Launching a GUI application from a Windows Service using C#

It isn’t usually possible to launch a GUI (Graphical User Interface) application from a Windows Service. There are good reasons for this; aside from the security considerations, being interrupted while doing something important by a badly behaving background application would not be fun!

However, there are some limited use cases for starting processes that feature a GUI from a Windows Service, such as for specific kinds of software updates and monitoring systems. If you have already looked at alternatives and believe that launching a GUI application from a Windows Service is most appropriate for your scenario, read on and I’ll show you how to achieve this.

A lot of the information available online regarding this topic tends to be a bit on the vague side. By contrast, I will provide you with a full working implementation and a link to the source code which you can clone/download and run to get started.

Solution background

In older versions of the Windows operating system, such as Windows XP, GUI applications could be started from a Windows Service by enabling the Allow service to interact with desktop option for the service.

However, this all changed in 2007 when Microsoft released their latest version of Windows.

Session 0

Remember the all-but-forgotten Windows Vista? When it was first introduced, Microsoft introduced Session 0 Isolation whereby all Windows Services run in a special non-interactive system session referred to as ‘Session 0’, whereas all user sessions run in ‘Session 1’ or above.

With Session 0 Isolation, the ‘Allow service to interact with desktop’ option takes on a new meaning. It now means that a GUI application can be started by a Windows Service, but its user interface will appear within a virtual desktop in Session 0 which is hidden from the user. As you can imagine, this isn’t going to be of much benefit to very many applications.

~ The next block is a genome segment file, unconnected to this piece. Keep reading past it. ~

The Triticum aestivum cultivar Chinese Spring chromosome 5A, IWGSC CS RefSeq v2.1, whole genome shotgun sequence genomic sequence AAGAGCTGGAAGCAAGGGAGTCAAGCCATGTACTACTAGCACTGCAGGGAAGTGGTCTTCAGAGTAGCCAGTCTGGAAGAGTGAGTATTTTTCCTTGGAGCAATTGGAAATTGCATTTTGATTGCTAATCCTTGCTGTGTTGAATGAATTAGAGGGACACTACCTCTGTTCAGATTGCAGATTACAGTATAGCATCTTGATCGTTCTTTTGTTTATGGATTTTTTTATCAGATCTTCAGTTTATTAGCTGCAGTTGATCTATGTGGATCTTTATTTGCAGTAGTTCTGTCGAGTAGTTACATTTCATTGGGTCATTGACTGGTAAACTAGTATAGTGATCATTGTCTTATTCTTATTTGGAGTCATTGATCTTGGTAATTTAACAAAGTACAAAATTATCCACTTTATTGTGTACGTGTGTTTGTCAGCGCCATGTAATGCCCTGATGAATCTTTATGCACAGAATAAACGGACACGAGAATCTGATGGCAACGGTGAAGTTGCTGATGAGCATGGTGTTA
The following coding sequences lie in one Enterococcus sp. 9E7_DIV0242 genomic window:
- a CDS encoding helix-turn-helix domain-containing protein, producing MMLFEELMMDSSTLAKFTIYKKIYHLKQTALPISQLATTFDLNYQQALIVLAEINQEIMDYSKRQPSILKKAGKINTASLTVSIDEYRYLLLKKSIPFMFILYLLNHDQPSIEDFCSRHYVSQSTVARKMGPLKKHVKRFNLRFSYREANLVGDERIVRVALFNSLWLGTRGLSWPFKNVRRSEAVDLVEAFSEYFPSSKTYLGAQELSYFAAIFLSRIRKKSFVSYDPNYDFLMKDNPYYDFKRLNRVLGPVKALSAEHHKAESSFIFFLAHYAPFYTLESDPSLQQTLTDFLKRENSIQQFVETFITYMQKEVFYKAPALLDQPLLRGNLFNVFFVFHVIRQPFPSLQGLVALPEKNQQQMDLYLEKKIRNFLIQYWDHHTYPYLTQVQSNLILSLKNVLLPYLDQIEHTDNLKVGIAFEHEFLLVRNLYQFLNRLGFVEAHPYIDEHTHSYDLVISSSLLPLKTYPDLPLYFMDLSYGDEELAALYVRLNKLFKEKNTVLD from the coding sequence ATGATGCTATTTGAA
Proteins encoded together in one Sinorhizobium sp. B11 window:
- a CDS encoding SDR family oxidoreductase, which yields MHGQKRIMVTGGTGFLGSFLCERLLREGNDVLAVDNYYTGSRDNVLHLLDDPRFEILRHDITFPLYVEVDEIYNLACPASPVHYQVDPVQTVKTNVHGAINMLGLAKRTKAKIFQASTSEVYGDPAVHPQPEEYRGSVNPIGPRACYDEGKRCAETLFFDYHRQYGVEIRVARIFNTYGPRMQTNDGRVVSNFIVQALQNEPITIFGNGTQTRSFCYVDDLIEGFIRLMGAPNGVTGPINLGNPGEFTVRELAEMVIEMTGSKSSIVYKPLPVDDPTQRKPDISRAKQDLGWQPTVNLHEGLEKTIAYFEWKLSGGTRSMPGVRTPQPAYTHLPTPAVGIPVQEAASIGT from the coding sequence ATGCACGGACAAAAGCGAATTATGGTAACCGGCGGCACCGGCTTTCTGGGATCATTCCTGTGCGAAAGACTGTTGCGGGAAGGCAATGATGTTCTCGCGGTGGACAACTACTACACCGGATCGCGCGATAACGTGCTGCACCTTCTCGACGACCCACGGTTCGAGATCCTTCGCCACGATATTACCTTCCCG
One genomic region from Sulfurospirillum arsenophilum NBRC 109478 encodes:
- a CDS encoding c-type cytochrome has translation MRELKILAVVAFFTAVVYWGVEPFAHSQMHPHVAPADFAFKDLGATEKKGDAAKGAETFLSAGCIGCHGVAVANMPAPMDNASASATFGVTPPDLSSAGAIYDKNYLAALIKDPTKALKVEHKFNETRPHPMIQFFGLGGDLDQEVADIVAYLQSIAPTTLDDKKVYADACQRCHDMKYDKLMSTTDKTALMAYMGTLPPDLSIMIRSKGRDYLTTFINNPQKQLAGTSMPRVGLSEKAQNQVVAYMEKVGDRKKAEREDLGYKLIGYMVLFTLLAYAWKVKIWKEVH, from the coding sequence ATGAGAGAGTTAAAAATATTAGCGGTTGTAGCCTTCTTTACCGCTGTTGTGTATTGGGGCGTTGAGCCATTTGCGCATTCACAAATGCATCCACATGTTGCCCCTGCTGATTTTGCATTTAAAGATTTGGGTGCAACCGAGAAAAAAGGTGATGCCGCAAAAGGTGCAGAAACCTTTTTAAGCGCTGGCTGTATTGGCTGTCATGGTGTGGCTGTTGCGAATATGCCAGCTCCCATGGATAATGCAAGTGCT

Security is a major reason why it isn’t normally possible to launch a GUI application from a Windows Service. If a Windows Service is running as a highly privileged user, such as the Local System account and a user-interactive application is launched under the context of this account by the service, the end-user could potentially use that application to exploit the system by carrying out actions that they would normally not have permission to do.

However, there is a lesser-known, safer way of launching a GUI application under the context of the currently logged-in user from a Windows Service that works by obtaining the ‘primary token’ of the user. The aforementioned method will launch the application with the standard permissions that the user has, without allowing any administrative elevation. Most applications do not need to run as administrator, so this approach will work just fine for the majority of scenarios and it is better for security as the application will fail to launch if administrative privileges are required.

The key thing to bear in mind is that the Windows Service in question must be running as the Local System account. As mentioned above, even though Local System is a highly privileged account, with the approach that I am documenting it is only possible to launch an application with the same privileges as the currently logged-in user. Regardless of whether or not the current user is an administrator, trying to launch the application with administrative rights using this approach will not work, and that is a good thing.

With all that said and without further, let’s take a look at the solution implementation.

Solution implementation

The solution involves invoking WIN32 methods that are imported into a .NET application so that we can call them using C# code. Ultimately, the native method that is called to launch the GUI application is the CreateProcessAsUser method.

It can be challenging to piece together all of the things you need to call the CreateProcessAsUser method correctly. Therefore, I have distilled all of the code that is needed to make the process creation happen correctly into a class that is documented below for your reference and ease of use.

using JC.Samples.WindowsServiceGuiLauncher.Services.Interfaces;
using System.Diagnostics;
using System.Runtime.InteropServices;